This article is more than 1 year old
Google lies about click-fraud refunds and tried to destroy us – ad biz
Web giant accused in court of withholding money
AdTrader, an online ad agency, has accused Google of reneging on promised ad payments, stealing clients, and fraud.
In a complaint filed in a US district court in San Jose, California, on Wednesday, the ad biz claimed Google failed to refund almost $500,000 paid to place ads on websites that drove invalid traffic, in violation of Google rules.
Claiming that this is a pattern of behavior, the complaint seeks recognition as a class action for Google's alleged false promises to refund advertisers for ad impressions placed through Google's DoubleClick Ad Exchange deemed to be invalid.
Invalid traffic, a euphemistic wrapper covering both deliberate ad fraud and inadvertent failure to puts ads in front of actual people, represents either a minor issue or an existential threat to the online ad business, depending upon whom you ask and the type of advertising considered.
This issue has come up before. In 2006, Google agreed to pay $90m to settle a click fraud claim brought by Lane's Gifts and Collectibles. And in April, 2017, it agreed to pay $22.5m to settle an adwords click fraud class action, covering the period from July 11, 2004 through March 31, 2008. An AdWords fraud lawsuit filed in California by Free Range Content in 2014 remains ongoing.
The AdTrader complaint cites a recorded phone call with Google's director of online partnerships, Anthony Nakache, who is alleged to have said Google would refund money spent by advertisers on invalid traffic. Such payments were never made, the lawsuit claims.
"What's really outraging is they're lying about what they do with the money," said Dobromir Kamburov, co-founder of AdTrader, in a phone interview with The Register.
If it were a case of Google withholding money from publishers trying to game the system, he said, that would be fine.
"But if in reality, no advertiser has received anything, that's a problem," he said.
Kamburov said his company is in a position to know because it manages multiple advertiser accounts through Google's DoubleClick Bid Manager and some of the websites the firm targets happened to be under its publisher account.
Because it represents both ad buyers and sellers, AdTrader can check whether payments and refunds tally. According to the complaint, Google withholds money from publisher sites for supposed invalid traffic but doesn't refund a corresponding amount to advertisers.
"When Google refused to pay, we started digging in our records, so we were able to make a comparison and really see what's going on," he said. "They always say they're refunding some amount of money due to fake traffic. So advertisers should be getting refunds. But they're not."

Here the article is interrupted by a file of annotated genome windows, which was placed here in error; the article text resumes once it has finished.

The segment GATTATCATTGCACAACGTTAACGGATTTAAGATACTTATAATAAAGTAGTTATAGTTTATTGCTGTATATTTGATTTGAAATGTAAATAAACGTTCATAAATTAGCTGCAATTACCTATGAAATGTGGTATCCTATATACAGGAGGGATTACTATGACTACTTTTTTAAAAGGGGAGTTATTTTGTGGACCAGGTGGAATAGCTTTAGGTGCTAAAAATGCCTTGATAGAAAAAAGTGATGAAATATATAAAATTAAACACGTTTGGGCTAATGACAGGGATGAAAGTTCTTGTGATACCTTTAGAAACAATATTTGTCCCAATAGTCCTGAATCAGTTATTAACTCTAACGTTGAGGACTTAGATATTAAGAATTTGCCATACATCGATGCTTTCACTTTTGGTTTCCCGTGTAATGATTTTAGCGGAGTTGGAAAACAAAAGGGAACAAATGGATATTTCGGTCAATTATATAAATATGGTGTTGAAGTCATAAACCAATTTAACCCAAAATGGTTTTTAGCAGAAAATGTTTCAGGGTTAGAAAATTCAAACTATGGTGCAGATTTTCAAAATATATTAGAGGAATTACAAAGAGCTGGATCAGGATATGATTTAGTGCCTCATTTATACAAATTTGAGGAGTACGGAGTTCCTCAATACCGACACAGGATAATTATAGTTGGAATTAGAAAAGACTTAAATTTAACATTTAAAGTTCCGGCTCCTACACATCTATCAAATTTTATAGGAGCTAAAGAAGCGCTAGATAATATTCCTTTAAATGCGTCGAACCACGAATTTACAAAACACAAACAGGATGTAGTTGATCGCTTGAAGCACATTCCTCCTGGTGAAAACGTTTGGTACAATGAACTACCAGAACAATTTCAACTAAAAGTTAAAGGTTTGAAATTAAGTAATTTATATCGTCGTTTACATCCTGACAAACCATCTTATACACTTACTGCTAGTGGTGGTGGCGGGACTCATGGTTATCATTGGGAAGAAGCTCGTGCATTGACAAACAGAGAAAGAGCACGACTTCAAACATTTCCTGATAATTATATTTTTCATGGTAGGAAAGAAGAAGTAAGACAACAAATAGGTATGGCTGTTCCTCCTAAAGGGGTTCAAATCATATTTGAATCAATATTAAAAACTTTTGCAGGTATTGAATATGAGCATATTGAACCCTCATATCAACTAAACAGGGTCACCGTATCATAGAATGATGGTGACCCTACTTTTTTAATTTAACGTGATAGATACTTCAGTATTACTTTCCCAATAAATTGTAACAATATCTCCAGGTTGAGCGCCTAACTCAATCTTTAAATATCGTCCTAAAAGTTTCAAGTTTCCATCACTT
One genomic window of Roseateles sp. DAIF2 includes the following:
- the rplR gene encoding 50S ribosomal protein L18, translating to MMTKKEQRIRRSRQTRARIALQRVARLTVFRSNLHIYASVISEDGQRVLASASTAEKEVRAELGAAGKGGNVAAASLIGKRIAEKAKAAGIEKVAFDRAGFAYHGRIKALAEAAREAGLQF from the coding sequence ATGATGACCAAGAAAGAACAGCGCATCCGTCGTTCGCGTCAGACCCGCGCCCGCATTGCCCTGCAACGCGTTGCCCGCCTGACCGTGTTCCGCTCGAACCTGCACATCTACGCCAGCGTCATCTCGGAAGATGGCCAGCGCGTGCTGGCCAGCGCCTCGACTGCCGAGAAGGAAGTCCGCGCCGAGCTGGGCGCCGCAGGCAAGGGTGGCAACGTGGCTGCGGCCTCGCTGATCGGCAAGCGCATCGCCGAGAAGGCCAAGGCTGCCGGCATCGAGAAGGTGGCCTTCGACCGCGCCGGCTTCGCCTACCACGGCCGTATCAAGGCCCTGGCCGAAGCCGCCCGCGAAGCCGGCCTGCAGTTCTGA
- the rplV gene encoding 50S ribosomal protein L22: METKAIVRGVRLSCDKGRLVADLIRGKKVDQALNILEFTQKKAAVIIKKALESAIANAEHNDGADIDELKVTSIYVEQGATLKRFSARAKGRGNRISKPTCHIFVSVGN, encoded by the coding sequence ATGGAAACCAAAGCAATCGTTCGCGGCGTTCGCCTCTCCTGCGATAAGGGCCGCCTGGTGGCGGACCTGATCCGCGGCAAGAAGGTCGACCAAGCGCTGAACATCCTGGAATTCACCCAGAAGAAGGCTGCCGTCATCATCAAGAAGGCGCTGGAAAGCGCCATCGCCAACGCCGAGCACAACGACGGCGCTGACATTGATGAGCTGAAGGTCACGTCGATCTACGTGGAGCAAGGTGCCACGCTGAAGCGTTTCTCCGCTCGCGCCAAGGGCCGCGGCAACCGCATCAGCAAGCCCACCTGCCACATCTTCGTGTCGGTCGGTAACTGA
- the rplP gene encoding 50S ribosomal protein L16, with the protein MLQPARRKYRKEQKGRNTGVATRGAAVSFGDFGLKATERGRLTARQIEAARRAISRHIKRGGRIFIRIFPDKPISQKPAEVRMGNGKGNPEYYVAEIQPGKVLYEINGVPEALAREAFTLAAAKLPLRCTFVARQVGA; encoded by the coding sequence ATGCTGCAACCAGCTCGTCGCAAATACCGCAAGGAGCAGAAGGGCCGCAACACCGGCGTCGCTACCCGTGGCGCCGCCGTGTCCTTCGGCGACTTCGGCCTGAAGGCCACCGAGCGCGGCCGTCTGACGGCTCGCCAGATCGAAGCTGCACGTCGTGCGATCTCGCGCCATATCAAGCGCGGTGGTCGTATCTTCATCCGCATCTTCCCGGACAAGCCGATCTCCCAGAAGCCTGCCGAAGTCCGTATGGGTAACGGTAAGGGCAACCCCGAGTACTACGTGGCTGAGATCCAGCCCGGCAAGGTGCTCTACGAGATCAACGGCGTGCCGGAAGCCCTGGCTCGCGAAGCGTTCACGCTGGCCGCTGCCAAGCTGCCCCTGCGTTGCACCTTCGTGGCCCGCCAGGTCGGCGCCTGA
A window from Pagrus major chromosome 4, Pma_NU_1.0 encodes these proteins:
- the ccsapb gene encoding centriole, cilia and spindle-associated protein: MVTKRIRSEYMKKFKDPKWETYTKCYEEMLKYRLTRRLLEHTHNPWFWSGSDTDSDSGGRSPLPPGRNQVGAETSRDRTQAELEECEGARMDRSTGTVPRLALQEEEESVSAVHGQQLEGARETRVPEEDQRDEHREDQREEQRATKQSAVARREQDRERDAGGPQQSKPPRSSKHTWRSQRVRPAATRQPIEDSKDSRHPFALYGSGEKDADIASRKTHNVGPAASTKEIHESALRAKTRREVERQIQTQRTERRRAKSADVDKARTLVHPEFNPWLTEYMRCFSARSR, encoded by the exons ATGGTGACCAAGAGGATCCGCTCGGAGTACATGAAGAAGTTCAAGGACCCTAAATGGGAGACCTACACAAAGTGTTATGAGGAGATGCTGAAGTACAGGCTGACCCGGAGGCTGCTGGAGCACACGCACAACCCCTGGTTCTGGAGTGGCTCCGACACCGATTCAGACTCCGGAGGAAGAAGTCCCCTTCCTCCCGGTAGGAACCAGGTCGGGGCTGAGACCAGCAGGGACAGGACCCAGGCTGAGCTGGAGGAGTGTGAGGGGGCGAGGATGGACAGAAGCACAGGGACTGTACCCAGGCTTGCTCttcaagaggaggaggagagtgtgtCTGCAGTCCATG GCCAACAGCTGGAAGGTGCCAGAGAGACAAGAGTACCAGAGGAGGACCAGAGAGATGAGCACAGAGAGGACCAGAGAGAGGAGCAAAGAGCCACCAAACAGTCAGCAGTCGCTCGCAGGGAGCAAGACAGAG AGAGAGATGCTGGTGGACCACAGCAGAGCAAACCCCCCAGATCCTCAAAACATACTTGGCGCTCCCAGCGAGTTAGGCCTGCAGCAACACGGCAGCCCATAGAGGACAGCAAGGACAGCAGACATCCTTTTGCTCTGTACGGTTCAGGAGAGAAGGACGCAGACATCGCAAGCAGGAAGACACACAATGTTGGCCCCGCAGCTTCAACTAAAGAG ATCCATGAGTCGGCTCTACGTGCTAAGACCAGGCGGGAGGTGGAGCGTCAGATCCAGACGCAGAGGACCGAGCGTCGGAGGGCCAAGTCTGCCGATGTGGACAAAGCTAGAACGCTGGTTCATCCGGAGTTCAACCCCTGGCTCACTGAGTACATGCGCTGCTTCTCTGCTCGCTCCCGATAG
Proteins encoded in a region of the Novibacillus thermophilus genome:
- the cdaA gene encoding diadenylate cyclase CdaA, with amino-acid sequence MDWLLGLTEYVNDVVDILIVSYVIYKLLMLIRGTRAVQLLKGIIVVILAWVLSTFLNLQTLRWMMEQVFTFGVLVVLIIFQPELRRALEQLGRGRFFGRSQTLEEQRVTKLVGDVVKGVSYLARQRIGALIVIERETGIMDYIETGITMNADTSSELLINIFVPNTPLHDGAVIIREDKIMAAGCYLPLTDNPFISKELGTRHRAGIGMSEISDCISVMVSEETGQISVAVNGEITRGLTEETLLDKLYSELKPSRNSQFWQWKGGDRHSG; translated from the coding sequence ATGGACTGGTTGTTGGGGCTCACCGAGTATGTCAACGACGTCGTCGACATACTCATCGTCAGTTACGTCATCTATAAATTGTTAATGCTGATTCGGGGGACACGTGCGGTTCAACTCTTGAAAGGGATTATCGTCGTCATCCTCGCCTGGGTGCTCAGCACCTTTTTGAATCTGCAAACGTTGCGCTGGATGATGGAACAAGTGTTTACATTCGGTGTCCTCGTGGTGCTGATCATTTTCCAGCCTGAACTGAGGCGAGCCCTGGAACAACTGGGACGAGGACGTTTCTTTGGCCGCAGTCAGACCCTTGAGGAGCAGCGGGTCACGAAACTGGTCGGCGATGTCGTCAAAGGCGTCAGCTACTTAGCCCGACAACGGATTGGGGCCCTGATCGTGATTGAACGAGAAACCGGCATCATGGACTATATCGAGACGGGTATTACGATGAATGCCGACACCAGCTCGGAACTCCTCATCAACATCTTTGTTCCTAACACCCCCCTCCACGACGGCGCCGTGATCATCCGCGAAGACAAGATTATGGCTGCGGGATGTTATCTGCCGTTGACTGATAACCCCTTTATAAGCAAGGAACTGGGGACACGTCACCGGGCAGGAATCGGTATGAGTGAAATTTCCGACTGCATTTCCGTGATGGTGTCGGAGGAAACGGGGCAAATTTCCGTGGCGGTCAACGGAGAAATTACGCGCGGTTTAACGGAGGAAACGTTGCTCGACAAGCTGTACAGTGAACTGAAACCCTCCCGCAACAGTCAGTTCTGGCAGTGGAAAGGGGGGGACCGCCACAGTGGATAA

AdTrader claims to have asked a large New York ad agency and several European agencies whether they or their clients had ever received refunds for invalid activity and none of them had, despite reports from publishers that Google every month finds a certain percentage of ad clicks or ad impressions to be invalid.
"Google has been unjustly enriched by keeping for itself all advertising funds that were spent on invalid traffic instead of refunding those amounts back to AdTrader and the other [advertisers]," the complaint says.
What's more, ad shop alleges that Google tried to "destroy AdTrader's business" by unjustly terminating its DoubleClick Ad Exchange account and by trying to steal away a significant client, DingIt.tv, and parent company Level Up Media.
The lawsuit contends that a Google employee had warned the ad biz privately that Google's Network Partner Managers like AdTrader "would mysteriously start getting into trouble with Google once they reached an annual revenue run rate of $4-5 million."
The suggestion is that Google regularly tries to woo advertising customers away from its partners, into a direct business relationship, once they get big enough.
Google did not respond to a request for comment. ®
Updated to add
“We look forward to reviewing the specific complaint,” a Google spokesperson told us in a statement we received after this story was published. “From what we have read in the press, these allegations are without merit. We have a longstanding policy of refunding advertisers for invalid traffic. As we recently announced, this is currently being expanded to include ads purchased via DoubleClick Bid Manager.”